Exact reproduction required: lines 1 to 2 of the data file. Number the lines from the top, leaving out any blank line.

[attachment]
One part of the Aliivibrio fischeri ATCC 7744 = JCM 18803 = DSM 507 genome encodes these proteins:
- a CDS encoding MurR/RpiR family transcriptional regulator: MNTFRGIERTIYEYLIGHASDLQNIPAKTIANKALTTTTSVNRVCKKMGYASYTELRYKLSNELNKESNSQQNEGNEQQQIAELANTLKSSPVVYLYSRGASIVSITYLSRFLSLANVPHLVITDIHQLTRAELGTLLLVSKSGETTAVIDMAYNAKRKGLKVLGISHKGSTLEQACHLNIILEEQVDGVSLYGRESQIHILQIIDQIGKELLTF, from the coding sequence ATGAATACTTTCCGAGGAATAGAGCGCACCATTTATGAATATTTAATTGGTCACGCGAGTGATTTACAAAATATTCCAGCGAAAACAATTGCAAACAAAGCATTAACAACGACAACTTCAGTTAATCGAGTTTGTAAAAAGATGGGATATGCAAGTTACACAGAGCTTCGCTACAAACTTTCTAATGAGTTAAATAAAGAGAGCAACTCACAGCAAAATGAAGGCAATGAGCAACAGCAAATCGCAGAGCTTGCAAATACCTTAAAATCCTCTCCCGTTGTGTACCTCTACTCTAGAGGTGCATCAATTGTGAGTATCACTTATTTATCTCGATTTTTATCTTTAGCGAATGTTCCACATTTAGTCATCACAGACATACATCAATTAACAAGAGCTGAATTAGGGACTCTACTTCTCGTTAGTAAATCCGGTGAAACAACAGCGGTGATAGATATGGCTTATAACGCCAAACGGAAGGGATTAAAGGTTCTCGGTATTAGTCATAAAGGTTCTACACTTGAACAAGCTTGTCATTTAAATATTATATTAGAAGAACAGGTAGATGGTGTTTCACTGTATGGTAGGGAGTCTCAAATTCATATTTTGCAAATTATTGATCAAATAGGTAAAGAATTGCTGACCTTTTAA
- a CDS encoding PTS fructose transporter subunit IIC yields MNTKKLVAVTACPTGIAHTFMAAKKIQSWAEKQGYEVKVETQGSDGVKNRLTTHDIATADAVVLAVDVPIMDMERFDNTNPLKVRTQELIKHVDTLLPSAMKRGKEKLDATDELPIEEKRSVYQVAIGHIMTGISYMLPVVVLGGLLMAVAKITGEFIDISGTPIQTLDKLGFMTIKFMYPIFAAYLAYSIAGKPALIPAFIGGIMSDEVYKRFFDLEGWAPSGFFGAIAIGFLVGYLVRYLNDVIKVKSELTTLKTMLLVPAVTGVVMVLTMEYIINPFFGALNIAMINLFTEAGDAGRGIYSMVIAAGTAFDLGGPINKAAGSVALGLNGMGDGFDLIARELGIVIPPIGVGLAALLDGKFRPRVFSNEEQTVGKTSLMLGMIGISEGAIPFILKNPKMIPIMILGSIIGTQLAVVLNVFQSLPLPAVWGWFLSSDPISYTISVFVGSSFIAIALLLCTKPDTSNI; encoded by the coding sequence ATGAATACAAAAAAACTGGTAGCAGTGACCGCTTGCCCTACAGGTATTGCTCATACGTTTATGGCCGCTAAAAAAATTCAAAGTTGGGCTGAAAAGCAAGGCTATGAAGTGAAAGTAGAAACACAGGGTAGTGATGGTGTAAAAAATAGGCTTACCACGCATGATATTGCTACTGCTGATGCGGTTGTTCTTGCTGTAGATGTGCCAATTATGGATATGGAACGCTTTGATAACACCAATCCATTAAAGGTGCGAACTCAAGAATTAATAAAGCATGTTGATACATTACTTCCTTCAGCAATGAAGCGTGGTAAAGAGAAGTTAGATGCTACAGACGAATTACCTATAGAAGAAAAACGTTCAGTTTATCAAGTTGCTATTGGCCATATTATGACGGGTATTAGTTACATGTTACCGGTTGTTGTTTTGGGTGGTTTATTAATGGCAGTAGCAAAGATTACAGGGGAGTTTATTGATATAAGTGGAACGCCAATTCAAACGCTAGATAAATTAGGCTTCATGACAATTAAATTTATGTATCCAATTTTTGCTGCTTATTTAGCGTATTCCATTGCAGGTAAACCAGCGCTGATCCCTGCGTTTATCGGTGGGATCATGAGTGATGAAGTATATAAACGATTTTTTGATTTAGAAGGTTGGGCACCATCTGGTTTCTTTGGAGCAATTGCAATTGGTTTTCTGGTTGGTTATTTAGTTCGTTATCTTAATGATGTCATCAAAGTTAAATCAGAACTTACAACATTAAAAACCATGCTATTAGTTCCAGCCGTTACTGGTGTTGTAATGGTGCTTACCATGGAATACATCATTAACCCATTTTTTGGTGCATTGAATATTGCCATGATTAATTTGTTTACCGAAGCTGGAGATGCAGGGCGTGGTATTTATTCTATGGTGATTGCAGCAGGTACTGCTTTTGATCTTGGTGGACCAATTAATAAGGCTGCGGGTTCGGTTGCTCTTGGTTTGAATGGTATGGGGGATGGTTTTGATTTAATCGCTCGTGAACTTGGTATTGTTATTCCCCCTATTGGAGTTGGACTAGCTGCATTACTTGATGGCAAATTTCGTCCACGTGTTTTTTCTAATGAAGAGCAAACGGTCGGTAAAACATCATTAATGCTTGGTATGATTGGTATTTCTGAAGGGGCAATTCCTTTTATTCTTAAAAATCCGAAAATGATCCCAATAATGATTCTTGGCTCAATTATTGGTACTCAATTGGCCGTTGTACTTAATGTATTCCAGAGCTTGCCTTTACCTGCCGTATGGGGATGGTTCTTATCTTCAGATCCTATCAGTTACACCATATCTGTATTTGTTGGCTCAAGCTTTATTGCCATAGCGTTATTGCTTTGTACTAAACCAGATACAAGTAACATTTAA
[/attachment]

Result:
One part of the Aliivibrio fischeri ATCC 7744 = JCM 18803 = DSM 507 genome encodes these proteins:
- a CDS encoding MurR/RpiR family transcriptional regulator: MNTFRGIERTIYEYLIGHASDLQNIPAKTIANKALTTTTSVNRVCKKMGYASYTELRYKLSNELNKESNSQQNEGNEQQQIAELANTLKSSPVVYLYSRGASIVSITYLSRFLSLANVPHLVITDIHQLTRAELGTLLLVSKSGETTAVIDMAYNAKRKGLKVLGISHKGSTLEQACHLNIILEEQVDGVSLYGRESQIHILQIIDQIGKELLTF, from the coding sequence ATGAATACTTTCCGAGGAATAGAGCGCACCATTTATGAATATTTAATTGGTCACGCGAGTGATTTACAAAATATTCCAGCGAAAACAATTGCAAACAAAGCATTAACAACGACAACTTCAGTTAATCGAGTTTGTAAAAAGATGGGATATGCAAGTTACACAGAGCTTCGCTACAAACTTTCTAATGAGTTAAATAAAGAGAGCAACTCACAGCAAAATGAAGGCAATGAGCAACAGCAAATCGCAGAGCTTGCAAATACCTTAAAATCCTCTCCCGTTGTGTACCTCTACTCTAGAGGTGCATCAATTGTGAGTATCACTTATTTATCTCGATTTTTATCTTTAGCGAATGTTCCACATTTAGTCATCACAGACATACATCAATTAACAAGAGCTGAATTAGGGACTCTACTTCTCGTTAGTAAATCCGGTGAAACAACAGCGGTGATAGATATGGCTTATAACGCCAAACGGAAGGGATTAAAGGTTCTCGGTATTAGTCATAAAGGTTCTACACTTGAACAAGCTTGTCATTTAAATATTATATTAGAAGAACAGGTAGATGGTGTTTCACTGTATGGTAGGGAGTCTCAAATTCATATTTTGCAAATTATTGATCAAATAGGTAAAGAATTGCTGACCTTTTAA